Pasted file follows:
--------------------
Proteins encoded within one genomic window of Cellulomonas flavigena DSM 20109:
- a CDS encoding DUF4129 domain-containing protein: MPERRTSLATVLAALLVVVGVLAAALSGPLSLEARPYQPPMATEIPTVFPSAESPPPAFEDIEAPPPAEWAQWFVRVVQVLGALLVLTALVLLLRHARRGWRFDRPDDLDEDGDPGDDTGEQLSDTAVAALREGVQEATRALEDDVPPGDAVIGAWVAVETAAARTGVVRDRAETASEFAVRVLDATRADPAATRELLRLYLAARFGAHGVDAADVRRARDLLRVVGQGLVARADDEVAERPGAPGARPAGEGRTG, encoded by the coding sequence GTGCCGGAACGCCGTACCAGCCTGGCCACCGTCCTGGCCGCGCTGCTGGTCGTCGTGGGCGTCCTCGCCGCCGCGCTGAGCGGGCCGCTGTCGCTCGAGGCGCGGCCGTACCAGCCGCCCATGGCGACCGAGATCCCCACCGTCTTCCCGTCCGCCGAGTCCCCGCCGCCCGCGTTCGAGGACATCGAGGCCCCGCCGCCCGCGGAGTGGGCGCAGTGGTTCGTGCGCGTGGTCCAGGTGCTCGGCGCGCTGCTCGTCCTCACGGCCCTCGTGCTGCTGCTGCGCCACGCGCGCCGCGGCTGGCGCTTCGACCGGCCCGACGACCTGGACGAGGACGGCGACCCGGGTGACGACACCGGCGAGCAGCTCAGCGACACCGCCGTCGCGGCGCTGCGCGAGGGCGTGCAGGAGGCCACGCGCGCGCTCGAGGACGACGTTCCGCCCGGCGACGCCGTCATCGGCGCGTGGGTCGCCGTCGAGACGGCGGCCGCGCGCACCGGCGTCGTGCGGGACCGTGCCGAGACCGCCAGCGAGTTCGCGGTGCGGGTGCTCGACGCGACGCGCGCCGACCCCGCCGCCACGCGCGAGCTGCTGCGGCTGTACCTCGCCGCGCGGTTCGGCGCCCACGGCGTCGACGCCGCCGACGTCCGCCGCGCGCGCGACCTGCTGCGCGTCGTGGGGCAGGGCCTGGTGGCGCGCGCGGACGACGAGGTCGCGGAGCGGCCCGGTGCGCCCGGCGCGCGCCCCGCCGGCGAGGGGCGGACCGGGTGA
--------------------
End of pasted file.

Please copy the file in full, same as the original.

Proteins encoded within one genomic window of Cellulomonas flavigena DSM 20109:
- a CDS encoding DUF4129 domain-containing protein: MPERRTSLATVLAALLVVVGVLAAALSGPLSLEARPYQPPMATEIPTVFPSAESPPPAFEDIEAPPPAEWAQWFVRVVQVLGALLVLTALVLLLRHARRGWRFDRPDDLDEDGDPGDDTGEQLSDTAVAALREGVQEATRALEDDVPPGDAVIGAWVAVETAAARTGVVRDRAETASEFAVRVLDATRADPAATRELLRLYLAARFGAHGVDAADVRRARDLLRVVGQGLVARADDEVAERPGAPGARPAGEGRTG, encoded by the coding sequence GTGCCGGAACGCCGTACCAGCCTGGCCACCGTCCTGGCCGCGCTGCTGGTCGTCGTGGGCGTCCTCGCCGCCGCGCTGAGCGGGCCGCTGTCGCTCGAGGCGCGGCCGTACCAGCCGCCCATGGCGACCGAGATCCCCACCGTCTTCCCGTCCGCCGAGTCCCCGCCGCCCGCGTTCGAGGACATCGAGGCCCCGCCGCCCGCGGAGTGGGCGCAGTGGTTCGTGCGCGTGGTCCAGGTGCTCGGCGCGCTGCTCGTCCTCACGGCCCTCGTGCTGCTGCTGCGCCACGCGCGCCGCGGCTGGCGCTTCGACCGGCCCGACGACCTGGACGAGGACGGCGACCCGGGTGACGACACCGGCGAGCAGCTCAGCGACACCGCCGTCGCGGCGCTGCGCGAGGGCGTGCAGGAGGCCACGCGCGCGCTCGAGGACGACGTTCCGCCCGGCGACGCCGTCATCGGCGCGTGGGTCGCCGTCGAGACGGCGGCCGCGCGCACCGGCGTCGTGCGGGACCGTGCCGAGACCGCCAGCGAGTTCGCGGTGCGGGTGCTCGACGCGACGCGCGCCGACCCCGCCGCCACGCGCGAGCTGCTGCGGCTGTACCTCGCCGCGCGGTTCGGCGCCCACGGCGTCGACGCCGCCGACGTCCGCCGCGCGCGCGACCTGCTGCGCGTCGTGGGGCAGGGCCTGGTGGCGCGCGCGGACGACGAGGTCGCGGAGCGGCCCGGTGCGCCCGGCGCGCGCCCCGCCGGCGAGGGGCGGACCGGGTGA